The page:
You can't get through a month without hearing a group of cloud providers tell us how green their clouds are by using alternative energy sources instead of carbon-emitting fossil fuels. Although I'm sure they're taking steps to reduce the amount of carbon emissions their new data centers put out, just the fact of data centers the size of a large airport seems counterintuitive to the "green" claim.
Last week, for example, the San Francisco Chronicle reported on a panel of cloud providers crowing about how they've forced power companies to switch to non-fossil-fuel sources: "By strong-arming power companies — for business, not necessarily altruistic, reasons — name-brand tech giants like Google, Rackspace, and Facebook can claim significant portions of their power comes from renewable sources like wind, hydro, and solar."
These days, being green is politically correct as well as cost-efficient. I get that. However, cloud providers that continue to pat themselves on the back by running alternative-energy-powered data centers are beginning to irk me. It doesn't matter much if the power to the data centers come from wind, solar, or a guy peddling a fusion generator.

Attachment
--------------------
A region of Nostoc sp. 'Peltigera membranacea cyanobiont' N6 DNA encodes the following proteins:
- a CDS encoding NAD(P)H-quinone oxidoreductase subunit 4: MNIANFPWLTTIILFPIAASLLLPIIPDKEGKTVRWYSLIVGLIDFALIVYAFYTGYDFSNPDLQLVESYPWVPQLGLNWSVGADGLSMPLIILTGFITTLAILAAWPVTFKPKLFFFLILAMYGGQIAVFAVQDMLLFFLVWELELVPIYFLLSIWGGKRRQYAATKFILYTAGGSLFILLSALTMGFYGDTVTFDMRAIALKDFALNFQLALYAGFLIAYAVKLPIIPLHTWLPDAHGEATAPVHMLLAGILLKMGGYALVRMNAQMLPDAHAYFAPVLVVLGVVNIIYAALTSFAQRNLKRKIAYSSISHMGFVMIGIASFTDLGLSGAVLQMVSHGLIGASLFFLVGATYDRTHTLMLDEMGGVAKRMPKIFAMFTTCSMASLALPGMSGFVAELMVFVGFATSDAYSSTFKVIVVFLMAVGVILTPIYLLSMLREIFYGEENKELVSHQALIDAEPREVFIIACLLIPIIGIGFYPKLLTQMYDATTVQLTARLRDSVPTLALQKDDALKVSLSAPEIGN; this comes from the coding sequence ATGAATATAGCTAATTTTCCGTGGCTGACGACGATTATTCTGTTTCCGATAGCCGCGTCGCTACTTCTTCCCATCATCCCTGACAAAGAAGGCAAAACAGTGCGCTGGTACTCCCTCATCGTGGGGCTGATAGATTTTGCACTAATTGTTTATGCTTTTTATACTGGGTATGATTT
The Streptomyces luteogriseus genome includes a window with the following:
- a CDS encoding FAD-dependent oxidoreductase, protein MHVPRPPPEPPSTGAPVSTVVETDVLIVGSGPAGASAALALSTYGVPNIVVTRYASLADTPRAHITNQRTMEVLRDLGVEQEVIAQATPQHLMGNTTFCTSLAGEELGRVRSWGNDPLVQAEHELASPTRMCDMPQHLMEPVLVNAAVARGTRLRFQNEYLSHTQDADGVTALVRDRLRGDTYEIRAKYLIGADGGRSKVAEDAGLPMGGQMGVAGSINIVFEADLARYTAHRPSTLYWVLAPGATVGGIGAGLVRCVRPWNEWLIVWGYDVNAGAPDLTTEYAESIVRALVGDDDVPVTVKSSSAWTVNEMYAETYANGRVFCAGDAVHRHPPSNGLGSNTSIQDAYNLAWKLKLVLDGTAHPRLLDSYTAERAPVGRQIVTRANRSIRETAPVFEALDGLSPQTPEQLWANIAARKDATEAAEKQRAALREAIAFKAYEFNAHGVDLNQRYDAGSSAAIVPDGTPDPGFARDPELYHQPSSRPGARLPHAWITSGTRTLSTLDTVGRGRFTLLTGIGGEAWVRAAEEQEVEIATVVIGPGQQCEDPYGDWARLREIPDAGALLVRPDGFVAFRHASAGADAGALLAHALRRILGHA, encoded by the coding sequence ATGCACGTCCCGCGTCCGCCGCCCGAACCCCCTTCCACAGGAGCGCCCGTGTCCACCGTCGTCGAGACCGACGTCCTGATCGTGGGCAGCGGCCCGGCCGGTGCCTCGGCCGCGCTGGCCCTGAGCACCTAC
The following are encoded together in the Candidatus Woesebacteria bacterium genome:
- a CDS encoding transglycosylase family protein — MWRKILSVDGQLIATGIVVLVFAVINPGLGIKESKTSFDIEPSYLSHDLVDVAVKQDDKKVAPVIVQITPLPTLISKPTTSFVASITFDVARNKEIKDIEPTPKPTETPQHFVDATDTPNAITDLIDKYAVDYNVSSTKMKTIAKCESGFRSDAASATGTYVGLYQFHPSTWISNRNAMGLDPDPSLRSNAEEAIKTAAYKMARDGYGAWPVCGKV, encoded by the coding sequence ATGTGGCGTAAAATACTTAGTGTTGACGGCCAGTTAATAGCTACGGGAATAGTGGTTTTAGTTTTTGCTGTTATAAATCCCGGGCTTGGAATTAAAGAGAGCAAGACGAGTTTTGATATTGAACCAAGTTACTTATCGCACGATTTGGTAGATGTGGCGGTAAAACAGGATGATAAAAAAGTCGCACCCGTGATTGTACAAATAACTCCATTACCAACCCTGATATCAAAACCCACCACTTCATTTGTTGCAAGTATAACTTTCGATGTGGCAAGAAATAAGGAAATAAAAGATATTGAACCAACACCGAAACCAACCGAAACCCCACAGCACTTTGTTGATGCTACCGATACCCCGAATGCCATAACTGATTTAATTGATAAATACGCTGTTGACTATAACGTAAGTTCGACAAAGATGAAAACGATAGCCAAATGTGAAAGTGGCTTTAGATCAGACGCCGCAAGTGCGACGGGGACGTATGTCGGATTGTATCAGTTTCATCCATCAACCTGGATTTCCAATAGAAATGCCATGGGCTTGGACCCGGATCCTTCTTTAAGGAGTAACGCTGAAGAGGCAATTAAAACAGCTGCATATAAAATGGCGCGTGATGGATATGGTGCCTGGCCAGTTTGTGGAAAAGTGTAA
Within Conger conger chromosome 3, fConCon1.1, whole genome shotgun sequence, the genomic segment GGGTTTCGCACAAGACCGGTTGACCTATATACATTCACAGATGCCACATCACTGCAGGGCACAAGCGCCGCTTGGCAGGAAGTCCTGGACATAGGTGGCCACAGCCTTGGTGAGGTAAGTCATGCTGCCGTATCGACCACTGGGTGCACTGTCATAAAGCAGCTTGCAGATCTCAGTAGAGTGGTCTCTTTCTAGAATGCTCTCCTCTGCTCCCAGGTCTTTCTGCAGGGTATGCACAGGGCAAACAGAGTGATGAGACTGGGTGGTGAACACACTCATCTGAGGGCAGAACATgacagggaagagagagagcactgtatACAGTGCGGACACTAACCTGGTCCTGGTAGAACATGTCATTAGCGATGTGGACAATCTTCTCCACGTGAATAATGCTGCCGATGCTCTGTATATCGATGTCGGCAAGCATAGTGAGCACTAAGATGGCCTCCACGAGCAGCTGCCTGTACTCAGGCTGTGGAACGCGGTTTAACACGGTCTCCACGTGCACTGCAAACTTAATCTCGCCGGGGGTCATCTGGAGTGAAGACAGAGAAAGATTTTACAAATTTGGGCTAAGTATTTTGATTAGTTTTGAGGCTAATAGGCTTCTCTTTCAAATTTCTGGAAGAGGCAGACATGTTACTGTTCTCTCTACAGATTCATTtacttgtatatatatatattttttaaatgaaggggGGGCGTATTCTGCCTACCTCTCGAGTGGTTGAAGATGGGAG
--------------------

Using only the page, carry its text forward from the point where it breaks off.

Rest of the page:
When it comes to being green, what matters is using less power —not making sure that 5 percent of your power comes from a windmill. Cloud data centers use much less power to serve the same number of customers than those customers' own data centers used — leading to an order of magnitude greater in emissions than merely switching to non-fossil energy sources.
In other words, going cloud is going green — the same efficiency that reduces costs also ups its green cred. You're reducing energy usage in a way that matters. You're saving money, too. Powering those energy-saving data centers with non-fossil-fuel sources is great, but that's a little icing on the big cake.
I wish that cloud providers would show us they're actually saving huge amounts of energy by being more efficient than the computing they've replaced. Otherwise, they're obscuring the true green value with their emissions-oriented smoke.
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